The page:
Same-sex marriage is now legal in Northern Ireland, sparking concern among religious and conservative leaders in the Christian-majority country.
As of Jan. 13, same-sex couples are able to register to marry in the country, and those who are already married will have their union recognized by law, according to the BBC.
Those who already have civil partnerships are not able to convert to a marriage.
The move marks the implementation of legislation passed through Westminster last year, which legalized both abortion and gay marriage. The implementation of the legislation brings the province in line with the rest of the United Kingdom, where gay marriage has been legal since 2014.
In July, the U.K. government declared that Northern Ireland’s laws on abortion and gay marriage were out of compliance with human rights regulations, and would have to change if the region’s own government didn’t intervene, The New York Times reported.
The Northern Ireland Office is set to begin a consultation later this year about converting civil partnerships and the role of churches in same-sex marriages. The Protestant population is roughly equal to the Catholic population in the country.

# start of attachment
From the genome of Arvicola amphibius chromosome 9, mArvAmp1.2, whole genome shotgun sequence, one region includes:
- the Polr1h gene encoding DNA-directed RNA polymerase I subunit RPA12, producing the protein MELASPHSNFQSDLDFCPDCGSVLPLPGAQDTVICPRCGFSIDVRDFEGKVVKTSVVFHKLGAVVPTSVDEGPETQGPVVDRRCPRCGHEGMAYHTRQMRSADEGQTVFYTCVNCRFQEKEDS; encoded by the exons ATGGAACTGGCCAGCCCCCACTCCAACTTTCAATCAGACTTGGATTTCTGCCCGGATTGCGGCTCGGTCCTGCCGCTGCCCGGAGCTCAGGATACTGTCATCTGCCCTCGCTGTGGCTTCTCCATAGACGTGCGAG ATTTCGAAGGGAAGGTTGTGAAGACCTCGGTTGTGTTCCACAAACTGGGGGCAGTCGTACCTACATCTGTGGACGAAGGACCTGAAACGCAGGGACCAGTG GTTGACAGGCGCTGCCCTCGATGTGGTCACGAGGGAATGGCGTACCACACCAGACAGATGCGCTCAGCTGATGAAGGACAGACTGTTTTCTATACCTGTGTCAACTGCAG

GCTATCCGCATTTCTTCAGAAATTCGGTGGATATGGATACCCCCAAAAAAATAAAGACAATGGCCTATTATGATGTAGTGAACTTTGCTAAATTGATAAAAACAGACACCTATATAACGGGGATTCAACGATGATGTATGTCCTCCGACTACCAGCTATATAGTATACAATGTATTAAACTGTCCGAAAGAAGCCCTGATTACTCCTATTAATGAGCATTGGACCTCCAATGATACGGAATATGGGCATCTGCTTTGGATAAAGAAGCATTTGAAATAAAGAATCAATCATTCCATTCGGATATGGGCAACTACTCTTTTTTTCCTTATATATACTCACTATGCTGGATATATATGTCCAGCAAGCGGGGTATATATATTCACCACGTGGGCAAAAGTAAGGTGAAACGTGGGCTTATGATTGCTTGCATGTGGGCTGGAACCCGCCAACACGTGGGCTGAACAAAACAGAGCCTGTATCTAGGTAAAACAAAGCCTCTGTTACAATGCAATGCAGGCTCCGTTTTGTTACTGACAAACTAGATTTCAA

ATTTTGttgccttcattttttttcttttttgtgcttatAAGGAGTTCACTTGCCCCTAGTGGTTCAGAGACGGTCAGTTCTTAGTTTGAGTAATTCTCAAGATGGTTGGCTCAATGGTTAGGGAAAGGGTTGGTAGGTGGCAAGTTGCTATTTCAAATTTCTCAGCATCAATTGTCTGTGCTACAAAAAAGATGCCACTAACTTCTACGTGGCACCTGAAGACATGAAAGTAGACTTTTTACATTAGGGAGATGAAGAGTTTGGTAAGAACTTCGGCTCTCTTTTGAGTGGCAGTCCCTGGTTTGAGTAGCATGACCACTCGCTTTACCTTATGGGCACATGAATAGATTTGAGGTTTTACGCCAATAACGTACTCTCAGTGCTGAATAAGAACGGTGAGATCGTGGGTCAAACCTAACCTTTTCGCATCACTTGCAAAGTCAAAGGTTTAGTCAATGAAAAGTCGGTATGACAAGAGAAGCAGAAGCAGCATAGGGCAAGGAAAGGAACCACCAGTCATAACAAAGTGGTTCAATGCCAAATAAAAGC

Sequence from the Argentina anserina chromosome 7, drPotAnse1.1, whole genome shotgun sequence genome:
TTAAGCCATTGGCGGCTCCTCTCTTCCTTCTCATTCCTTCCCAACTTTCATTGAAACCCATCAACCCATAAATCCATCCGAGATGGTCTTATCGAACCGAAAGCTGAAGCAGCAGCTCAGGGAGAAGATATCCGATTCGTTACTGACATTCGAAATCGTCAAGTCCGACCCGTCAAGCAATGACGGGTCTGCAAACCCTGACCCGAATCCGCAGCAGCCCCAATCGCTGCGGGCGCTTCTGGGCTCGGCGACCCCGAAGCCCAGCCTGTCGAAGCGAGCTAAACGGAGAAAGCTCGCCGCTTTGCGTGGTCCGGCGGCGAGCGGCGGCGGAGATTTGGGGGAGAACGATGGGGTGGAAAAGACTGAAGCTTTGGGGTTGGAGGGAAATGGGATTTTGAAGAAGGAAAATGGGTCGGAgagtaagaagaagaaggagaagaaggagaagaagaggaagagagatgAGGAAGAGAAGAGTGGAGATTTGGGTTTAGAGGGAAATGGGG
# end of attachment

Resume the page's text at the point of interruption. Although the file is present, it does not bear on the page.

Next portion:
Last week, The Christian Institute expressed concern that the new law “could get in the way of free speech and debate about gay marriage.”
It warned the Northern Ireland Office that it would seek legal action unless citizens receive “clear protections for free speech, written into public order law, just like they were in England and Wales before gay marriage was introduced there.”
Colin Hart, Director of The Christian Institute, said that “when same-sex marriage registration starts on 13 January another set of robust protections will be needed to protect those in Northern Irish society who disagree with same-sex marriage”.
In response, Northern Ireland Secretary Julian Smith stated that “Public Order legislation is being amended to underline that mere criticism of same-sex marriage is not an offense, Irish News reported.